On assumption of office, Obiano did not delay in reaching out to most of his constituents across the various political and ideological divides. He was quick to demonstrate that he understands the dictum of bridge-building in leadership. On that note, I must say that I was deeply impressed in the way and manner with which he handled the well-publicised feud between him and his erstwhile benefactor and predecessor, Peter Obi. That was nothing short of class personified. I believe that his overall mien invariably accounts for the giant and impressive strides the State has made under the governor’s tenure both in infrastructure and agricultural development. From his template, I am confident in the fact that Obiano has the momentum on his side, and could very easily turn Anambra State into one of the nation’s flourishing breadbaskets.
Equally of note, is the all-out and unrelenting war that the Obiano administration waged against those behind the spate of kidnappings and abductions which had become rampant in the State and the entire South-East region – a war which I am told has yielded tremendous results and has afforded the people of Anambra State the much needed respite from homegrown hoodlums. Obiano understood from the get-go that to create wealth and grow the State’s fortune, he had the responsibility to rid the State of brigandage and lawlessness, and thus ensure the safety of lives and property.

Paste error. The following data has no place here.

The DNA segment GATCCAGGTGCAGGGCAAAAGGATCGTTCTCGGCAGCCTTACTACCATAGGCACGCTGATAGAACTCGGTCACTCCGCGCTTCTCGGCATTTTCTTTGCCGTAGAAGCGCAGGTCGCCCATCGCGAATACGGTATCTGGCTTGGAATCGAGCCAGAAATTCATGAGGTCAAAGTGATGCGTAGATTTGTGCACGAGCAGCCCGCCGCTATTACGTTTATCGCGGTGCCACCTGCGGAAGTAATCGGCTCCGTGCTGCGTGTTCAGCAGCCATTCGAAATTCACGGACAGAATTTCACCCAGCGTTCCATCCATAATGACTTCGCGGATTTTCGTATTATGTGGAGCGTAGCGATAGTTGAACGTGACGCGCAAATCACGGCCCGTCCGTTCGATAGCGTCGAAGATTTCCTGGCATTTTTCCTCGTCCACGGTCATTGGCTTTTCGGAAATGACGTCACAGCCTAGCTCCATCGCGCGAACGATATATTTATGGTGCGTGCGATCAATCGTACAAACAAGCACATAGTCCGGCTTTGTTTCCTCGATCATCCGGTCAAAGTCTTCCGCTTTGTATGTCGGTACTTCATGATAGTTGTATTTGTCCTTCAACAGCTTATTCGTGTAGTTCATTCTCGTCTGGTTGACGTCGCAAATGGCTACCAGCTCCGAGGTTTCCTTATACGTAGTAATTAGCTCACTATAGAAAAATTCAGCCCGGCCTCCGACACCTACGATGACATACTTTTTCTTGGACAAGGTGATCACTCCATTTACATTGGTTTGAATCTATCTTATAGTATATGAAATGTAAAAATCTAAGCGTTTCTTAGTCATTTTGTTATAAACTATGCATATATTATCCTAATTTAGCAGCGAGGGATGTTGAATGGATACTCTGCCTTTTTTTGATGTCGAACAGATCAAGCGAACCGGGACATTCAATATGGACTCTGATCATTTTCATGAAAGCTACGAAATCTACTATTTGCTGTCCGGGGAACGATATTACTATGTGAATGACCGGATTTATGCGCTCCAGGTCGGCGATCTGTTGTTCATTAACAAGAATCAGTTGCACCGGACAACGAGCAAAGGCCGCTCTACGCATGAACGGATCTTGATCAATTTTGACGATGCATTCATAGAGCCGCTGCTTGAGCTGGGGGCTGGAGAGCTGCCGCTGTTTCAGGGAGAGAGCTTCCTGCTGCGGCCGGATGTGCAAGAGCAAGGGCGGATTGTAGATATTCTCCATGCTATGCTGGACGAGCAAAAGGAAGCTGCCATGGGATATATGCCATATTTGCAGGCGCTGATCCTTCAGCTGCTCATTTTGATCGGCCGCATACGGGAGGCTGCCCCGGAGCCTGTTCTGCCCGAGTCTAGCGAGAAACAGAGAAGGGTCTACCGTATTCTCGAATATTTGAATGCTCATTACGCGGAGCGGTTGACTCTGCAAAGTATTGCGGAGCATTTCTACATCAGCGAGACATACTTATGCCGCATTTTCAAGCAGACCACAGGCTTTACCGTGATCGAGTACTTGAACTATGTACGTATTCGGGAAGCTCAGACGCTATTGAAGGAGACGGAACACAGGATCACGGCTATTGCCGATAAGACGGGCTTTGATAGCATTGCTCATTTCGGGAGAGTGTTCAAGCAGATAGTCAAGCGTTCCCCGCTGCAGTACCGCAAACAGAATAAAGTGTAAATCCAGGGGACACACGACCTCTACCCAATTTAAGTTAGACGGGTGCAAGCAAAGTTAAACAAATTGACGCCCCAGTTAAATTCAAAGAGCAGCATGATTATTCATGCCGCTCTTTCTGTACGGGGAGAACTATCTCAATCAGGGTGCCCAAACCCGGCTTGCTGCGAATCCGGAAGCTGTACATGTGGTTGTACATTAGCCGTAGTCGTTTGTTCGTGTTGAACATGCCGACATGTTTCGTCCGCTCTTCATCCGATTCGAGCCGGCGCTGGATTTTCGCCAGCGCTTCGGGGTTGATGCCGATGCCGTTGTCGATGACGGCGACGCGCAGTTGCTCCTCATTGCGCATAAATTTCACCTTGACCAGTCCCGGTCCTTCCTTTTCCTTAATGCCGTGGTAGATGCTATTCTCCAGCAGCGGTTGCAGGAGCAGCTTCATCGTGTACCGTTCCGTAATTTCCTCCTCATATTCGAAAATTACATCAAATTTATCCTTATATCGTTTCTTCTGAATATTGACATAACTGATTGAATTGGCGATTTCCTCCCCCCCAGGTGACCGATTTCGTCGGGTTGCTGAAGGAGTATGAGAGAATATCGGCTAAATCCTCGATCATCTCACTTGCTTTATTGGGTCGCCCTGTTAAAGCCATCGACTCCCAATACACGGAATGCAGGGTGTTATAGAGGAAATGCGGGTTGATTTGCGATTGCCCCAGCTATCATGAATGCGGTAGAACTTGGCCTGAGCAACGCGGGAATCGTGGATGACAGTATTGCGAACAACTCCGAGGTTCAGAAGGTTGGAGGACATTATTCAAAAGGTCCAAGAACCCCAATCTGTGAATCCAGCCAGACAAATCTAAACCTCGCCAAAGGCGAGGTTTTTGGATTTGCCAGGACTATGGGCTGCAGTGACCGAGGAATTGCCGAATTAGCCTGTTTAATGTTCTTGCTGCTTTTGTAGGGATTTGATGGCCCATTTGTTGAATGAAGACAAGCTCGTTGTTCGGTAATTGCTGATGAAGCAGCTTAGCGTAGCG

Obiano’s demonstration of the hallmark of statesmanship first struck me when he apparently defied the popular flow and the dictates of political godfathers to cross party lines and paid a congratulatory visit to then President-elect, Muhammadu Buhari after the landmark presidential election of last April – a deft stroke in rapprochement and political maturity. I have watched him ever since. And he has not disappointed. So far.
I therefore join the venerable Chief Emeka Anyaoku to say to Governor Obiano: jidekwa k’iji.
That is my story. And I stand by it.
Charles Anyiam is Editor-In-Chief, The African Times-USA.